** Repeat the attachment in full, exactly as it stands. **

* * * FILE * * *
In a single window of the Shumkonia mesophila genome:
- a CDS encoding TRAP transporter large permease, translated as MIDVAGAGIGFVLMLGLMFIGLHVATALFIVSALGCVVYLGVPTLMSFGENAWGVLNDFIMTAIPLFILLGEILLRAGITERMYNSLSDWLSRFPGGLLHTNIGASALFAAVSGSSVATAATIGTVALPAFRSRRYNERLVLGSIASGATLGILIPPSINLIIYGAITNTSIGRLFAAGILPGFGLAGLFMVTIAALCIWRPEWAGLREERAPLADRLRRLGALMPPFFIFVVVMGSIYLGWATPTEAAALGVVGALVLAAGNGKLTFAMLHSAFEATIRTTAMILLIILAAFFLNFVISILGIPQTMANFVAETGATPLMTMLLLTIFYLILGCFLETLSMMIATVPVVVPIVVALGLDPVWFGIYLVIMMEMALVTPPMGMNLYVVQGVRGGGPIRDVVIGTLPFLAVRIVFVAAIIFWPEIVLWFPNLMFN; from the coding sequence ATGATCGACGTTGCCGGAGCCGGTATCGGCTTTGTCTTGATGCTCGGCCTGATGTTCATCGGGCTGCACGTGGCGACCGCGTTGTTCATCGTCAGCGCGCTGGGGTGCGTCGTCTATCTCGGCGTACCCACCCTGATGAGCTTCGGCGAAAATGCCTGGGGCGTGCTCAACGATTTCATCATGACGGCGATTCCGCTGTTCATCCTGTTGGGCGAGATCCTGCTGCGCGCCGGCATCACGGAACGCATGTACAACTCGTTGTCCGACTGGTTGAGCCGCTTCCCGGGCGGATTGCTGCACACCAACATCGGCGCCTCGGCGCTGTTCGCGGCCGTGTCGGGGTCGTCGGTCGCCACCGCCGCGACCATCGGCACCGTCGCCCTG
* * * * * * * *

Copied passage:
In a single window of the Shumkonia mesophila genome:
- a CDS encoding TRAP transporter large permease, translated as MIDVAGAGIGFVLMLGLMFIGLHVATALFIVSALGCVVYLGVPTLMSFGENAWGVLNDFIMTAIPLFILLGEILLRAGITERMYNSLSDWLSRFPGGLLHTNIGASALFAAVSGSSVATAATIGTVALPAFRSRRYNERLVLGSIASGATLGILIPPSINLIIYGAITNTSIGRLFAAGILPGFGLAGLFMVTIAALCIWRPEWAGLREERAPLADRLRRLGALMPPFFIFVVVMGSIYLGWATPTEAAALGVVGALVLAAGNGKLTFAMLHSAFEATIRTTAMILLIILAAFFLNFVISILGIPQTMANFVAETGATPLMTMLLLTIFYLILGCFLETLSMMIATVPVVVPIVVALGLDPVWFGIYLVIMMEMALVTPPMGMNLYVVQGVRGGGPIRDVVIGTLPFLAVRIVFVAAIIFWPEIVLWFPNLMFN; from the coding sequence ATGATCGACGTTGCCGGAGCCGGTATCGGCTTTGTCTTGATGCTCGGCCTGATGTTCATCGGGCTGCACGTGGCGACCGCGTTGTTCATCGTCAGCGCGCTGGGGTGCGTCGTCTATCTCGGCGTACCCACCCTGATGAGCTTCGGCGAAAATGCCTGGGGCGTGCTCAACGATTTCATCATGACGGCGATTCCGCTGTTCATCCTGTTGGGCGAGATCCTGCTGCGCGCCGGCATCACGGAACGCATGTACAACTCGTTGTCCGACTGGTTGAGCCGCTTCCCGGGCGGATTGCTGCACACCAACATCGGCGCCTCGGCGCTGTTCGCGGCCGTGTCGGGGTCGTCGGTCGCCACCGCCGCGACCATCGGCACCGTCGCCCTG